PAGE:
Photo by Mijente
Love trumped hate in Tennessee on Saturday, with the crowds of clergy and counter-protestors largely outnumbering the racists at the White Lives Matter rally Oct. 28 in Shelbyville, by almost three to one.
And because of the overwhelming size of the counter-protesting crowd in the nearby town of Murfreesboro, the white supremacist rally there was cancelled altogether.
That made the Rev. Alan Ballentine pretty happy. As a member of the United Church of Huntsville, Ala., he said he had to make the hour drive to Shelbyville and take a stand against racism.
"There are a lot of us here locally involved in social justice," Ballentine said. "Some of my church members from Alabama joined a group of folks from Brookmeade Congregational Church, UCC in Nashville. Shelbyville is about half-way between Huntsville and Nashville. We got involved because it was a chance to bear witness about something we are really concerned about taking root in our area."
Photo by Lindsey Glenn Krinks
"The gathering in Shelbyville was very peaceful," he continued. "There were several ministers and a few rabbis in a huge crowd. I thought the counter-protest went well. The people of faith gathered were singing hymns and freedom songs together – very effective. Police did a really good job. Kept the two sides separate. From my perspective, it was a very positive event, a very positive day."
There were no reports of clashes or violence between the 160 white nationalists and more than 400 counter-protestors in Shelbyville.
Ballentine said he didn't get a sense of the disparity in the size of the crowds until he saw some pictures taken of the crowd by a drone. "If you look at the pictures you see them behind a barrier two or three deep, and our side was completely crowded," he said. "Overall, though, it was very peaceful and collegial on our side of the road."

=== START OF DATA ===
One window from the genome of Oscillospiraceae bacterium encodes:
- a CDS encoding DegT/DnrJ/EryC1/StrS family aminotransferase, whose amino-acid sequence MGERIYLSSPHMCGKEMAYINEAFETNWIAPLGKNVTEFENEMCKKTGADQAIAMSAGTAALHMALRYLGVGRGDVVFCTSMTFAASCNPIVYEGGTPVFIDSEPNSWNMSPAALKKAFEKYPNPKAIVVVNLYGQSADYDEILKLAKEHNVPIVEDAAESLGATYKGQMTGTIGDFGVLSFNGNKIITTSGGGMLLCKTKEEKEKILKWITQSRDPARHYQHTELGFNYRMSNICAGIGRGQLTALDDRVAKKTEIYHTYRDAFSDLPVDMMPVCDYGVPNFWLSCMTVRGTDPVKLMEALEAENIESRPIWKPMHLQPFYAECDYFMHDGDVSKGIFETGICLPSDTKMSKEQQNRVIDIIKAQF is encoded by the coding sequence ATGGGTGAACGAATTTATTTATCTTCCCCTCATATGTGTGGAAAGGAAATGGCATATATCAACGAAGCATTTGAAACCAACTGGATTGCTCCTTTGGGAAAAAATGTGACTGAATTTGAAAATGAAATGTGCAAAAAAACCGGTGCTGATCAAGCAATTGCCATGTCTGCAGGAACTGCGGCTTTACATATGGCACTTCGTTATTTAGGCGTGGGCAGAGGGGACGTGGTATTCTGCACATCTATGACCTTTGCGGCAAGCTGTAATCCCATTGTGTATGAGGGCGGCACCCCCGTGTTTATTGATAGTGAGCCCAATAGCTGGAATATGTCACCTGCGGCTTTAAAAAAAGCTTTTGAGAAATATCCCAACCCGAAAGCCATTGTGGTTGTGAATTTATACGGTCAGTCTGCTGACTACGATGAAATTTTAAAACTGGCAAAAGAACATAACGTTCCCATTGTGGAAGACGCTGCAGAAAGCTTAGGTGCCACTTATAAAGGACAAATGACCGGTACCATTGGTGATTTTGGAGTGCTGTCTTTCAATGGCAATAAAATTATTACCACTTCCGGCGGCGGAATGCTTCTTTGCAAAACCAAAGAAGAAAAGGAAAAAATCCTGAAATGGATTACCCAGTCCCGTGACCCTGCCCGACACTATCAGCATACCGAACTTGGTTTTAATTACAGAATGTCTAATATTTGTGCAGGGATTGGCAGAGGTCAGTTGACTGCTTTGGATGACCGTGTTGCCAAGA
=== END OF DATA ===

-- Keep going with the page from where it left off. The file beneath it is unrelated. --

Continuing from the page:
The towns in Middle Tennessee were targeted for hateful demonstrations by The Nationalist Front, the League of the South, the Traditionalist Worker Party and other white supremacist groups because of the large numbers of immigrants and refugees settling there.
"White supremacists chose Shelbyville because it is a diverse and working class town where they thought they could rile up racial resentment among white people," said Margaret Ernst, associate student pastor at Brookmeade Congregational Church.
She spent time on Saturday serving on a chaplaincy team at the counter event and cookout.
"We were present with those in Shelbyville choosing multiple ways to resist the white nationalists, whether that looked like eating pozole at the park or at the counter-protest overpowering the Nazi chants with our own," said Ernst. "It was very cold so we were there to pass out blankets and hand warmers, and coats. Counter-protestors and community members responded very positively to our presence throughout the day, asking for support and even for spiritual grounding exercises. It was a powerful way to be a spiritual presence in the context of this moment."
Ernst, one of more than 170 Tennessee faith leaders who came together with a message of love and solidarity prior to the rallies, said the people of Shelbyville came together too—in beloved community.
"People need to know that a young man in eighth grade, the son of Latinx immigrants who work at a chicken factory, helped at daily vigils to get his neighbors to honk to say ‘Boo to Hate.’ A white mother with bi-racial children brought kids in droves from the public housing project where she lives to make signs and banners for the counter-protest and was committed to protesting herself even though she knew it could be dangerous," she said.
"As a northerner born in Connecticut living in the South, these stories and so many more teach me that especially in this historical moment with a rising tide of white supremacy digging its feet in and looking for new recruits, the North and liberal cities on the coasts have so much to learn from courageous, rural, and working class Southerners who can show the rest of us the way of how to face our history and carve out a new future with humility and in community."